However, by hearing praises made by friends or by reading small community newspapers, Rosa Hernandez, Phuong Ho Luong, Paul and Veena Nichols, and other East Dallasites eventually learned of a private educational facility they can afford, one they now say has eased their worries about getting their youngsters ready to cope with DISD: the East Dallas Community School.
FOUNDED IN 1978 by two members of the Bois d’Arc Patriots, Terry Ford and John Fullinwider, and a coalition of concerned East Dallasites, the East Dallas Community School is a 30-student neighborhood cooperative that allows parents to participate in their childrens’ learning and to swap skills and labor for tuition if they cannot afford to pay the modest $20-a-week tuition fee.
Both Ford, the director of EDCS, and Fullinwider, a member of its board, are DISD dropouts. She taught bilingual first grade at East Dallas’ Mount Auburn Elementary School for four years; he is a former high school teacher who became editor of the Bois d’Arc Patriots’ newspaper, People’s Voice.
Ford says she felt good about the work she was doing at the time she quit Mount Auburn and the DISD in 1978. “But my students were leaving my class doing grade-level work, and a year or two later, they were falling behind. I was frustrated and ready for a change.”
The change began with an unlikely source: her next-door neighbor, Debbie Ashman. “She asked me for some advice on helping her son prepare to start public school,” Ford explains. “I shared some of my books and materials with her, and later she asked if I would mind talking with some of the other parents in the neighborhood. Soon, we were meeting with several families from the East Dallas community.”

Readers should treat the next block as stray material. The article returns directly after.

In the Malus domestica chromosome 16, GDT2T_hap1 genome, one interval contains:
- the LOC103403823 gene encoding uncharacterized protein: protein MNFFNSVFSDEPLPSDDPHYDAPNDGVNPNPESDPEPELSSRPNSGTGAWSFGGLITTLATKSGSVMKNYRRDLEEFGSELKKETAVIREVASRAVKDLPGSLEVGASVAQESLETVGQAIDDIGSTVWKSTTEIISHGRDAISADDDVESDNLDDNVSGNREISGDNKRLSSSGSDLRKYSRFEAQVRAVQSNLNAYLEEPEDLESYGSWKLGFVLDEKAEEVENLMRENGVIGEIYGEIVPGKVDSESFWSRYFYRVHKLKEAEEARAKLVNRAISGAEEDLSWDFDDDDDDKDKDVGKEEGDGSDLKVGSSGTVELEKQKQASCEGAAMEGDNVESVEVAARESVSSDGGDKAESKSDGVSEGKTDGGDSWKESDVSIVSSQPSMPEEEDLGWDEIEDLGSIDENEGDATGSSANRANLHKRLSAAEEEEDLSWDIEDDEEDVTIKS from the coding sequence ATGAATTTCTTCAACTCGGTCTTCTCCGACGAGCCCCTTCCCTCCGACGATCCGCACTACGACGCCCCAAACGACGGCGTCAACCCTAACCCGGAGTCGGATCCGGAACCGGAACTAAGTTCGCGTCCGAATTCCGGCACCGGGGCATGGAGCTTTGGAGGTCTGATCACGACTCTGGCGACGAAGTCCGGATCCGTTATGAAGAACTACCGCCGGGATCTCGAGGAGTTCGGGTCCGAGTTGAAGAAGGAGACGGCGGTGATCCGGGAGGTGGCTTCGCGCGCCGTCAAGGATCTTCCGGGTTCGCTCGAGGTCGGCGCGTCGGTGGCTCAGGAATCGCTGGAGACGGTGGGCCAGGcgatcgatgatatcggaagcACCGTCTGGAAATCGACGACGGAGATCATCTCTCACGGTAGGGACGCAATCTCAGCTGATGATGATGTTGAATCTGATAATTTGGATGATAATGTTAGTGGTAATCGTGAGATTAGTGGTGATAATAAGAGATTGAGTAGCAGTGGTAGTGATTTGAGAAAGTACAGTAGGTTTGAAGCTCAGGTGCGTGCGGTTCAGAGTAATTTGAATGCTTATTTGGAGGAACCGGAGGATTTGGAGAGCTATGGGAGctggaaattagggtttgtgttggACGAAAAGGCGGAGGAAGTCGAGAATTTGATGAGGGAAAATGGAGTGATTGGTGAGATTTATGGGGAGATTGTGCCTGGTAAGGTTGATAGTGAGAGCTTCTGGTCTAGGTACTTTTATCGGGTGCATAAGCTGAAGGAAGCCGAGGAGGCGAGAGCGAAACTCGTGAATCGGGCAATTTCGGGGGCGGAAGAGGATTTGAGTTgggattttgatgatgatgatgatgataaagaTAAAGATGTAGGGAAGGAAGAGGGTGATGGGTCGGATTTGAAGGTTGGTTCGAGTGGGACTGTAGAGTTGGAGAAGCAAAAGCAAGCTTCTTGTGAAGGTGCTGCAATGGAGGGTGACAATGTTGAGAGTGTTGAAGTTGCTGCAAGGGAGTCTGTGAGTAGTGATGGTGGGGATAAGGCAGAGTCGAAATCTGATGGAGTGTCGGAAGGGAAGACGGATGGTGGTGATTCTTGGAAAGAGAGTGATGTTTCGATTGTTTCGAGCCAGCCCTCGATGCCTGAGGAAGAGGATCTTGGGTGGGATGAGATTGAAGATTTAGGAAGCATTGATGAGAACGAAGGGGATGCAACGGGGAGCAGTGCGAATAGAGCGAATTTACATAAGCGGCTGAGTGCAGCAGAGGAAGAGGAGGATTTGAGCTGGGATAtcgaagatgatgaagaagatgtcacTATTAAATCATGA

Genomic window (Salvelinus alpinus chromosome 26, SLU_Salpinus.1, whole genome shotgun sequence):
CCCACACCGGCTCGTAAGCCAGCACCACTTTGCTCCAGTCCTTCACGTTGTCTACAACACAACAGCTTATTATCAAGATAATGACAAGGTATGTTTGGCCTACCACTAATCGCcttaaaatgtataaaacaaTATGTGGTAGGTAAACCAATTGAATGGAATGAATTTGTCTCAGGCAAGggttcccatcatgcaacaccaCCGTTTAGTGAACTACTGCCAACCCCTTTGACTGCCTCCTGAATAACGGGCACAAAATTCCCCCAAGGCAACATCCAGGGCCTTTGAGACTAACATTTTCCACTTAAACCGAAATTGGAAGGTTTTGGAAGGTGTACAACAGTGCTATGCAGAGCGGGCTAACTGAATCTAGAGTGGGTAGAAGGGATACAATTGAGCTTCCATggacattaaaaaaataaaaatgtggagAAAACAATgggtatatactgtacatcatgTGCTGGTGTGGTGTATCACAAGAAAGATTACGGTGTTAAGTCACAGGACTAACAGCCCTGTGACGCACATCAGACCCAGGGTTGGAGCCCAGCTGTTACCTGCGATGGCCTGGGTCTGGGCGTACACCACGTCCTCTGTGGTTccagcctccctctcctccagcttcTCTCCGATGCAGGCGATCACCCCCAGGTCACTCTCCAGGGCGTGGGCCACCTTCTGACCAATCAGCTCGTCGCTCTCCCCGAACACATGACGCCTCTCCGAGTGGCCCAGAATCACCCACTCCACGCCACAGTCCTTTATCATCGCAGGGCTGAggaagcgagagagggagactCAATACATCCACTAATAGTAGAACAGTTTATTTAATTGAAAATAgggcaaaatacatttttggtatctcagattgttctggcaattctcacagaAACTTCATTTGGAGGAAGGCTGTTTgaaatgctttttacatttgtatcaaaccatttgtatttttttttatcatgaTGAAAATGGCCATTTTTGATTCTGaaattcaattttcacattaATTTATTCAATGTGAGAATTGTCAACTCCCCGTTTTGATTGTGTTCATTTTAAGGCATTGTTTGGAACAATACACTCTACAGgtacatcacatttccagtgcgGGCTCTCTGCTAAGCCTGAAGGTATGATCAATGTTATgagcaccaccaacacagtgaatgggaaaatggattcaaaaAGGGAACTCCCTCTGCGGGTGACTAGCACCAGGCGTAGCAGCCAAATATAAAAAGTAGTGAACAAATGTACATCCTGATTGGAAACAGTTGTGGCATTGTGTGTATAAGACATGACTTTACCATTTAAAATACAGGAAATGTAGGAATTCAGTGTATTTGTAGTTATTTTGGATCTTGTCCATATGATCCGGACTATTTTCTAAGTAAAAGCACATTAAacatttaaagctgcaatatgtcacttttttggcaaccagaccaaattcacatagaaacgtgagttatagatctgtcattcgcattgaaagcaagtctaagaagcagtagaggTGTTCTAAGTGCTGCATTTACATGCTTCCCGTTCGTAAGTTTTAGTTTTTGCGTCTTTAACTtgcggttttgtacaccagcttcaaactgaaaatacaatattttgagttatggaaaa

The first gatherings produced a sharing ol concerns, ranging from drug problems in the classrooms to the public schools’ failure to educate. Then the notion evolved to organize a summer program for their children.
“We decided to bring the children together one day a week for a planned activity,” Ford says. “Generally, it would be a field trip of some kind -to museums, the zoo, the aquarium. The early part of the day was spent preparing the children for the experience, so they could learn as much as possible. We wanted to make learning fun and help them develop a positive orientation to academics.”